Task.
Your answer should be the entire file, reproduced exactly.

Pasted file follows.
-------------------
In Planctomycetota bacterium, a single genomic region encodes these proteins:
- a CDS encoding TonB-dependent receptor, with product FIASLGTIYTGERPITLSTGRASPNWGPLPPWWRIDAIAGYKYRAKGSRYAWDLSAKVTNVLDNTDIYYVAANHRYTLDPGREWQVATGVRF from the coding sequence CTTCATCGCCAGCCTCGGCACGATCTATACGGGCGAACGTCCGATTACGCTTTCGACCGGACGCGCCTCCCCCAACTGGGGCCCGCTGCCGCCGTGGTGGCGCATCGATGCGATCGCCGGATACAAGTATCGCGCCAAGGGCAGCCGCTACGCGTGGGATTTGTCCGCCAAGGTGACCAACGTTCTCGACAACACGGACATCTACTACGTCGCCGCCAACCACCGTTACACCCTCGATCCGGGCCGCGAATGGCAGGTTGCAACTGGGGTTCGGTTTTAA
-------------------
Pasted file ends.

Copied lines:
In Planctomycetota bacterium, a single genomic region encodes these proteins:
- a CDS encoding TonB-dependent receptor, with product FIASLGTIYTGERPITLSTGRASPNWGPLPPWWRIDAIAGYKYRAKGSRYAWDLSAKVTNVLDNTDIYYVAANHRYTLDPGREWQVATGVRF from the coding sequence CTTCATCGCCAGCCTCGGCACGATCTATACGGGCGAACGTCCGATTACGCTTTCGACCGGACGCGCCTCCCCCAACTGGGGCCCGCTGCCGCCGTGGTGGCGCATCGATGCGATCGCCGGATACAAGTATCGCGCCAAGGGCAGCCGCTACGCGTGGGATTTGTCCGCCAAGGTGACCAACGTTCTCGACAACACGGACATCTACTACGTCGCCGCCAACCACCGTTACACCCTCGATCCGGGCCGCGAATGGCAGGTTGCAACTGGGGTTCGGTTTTAA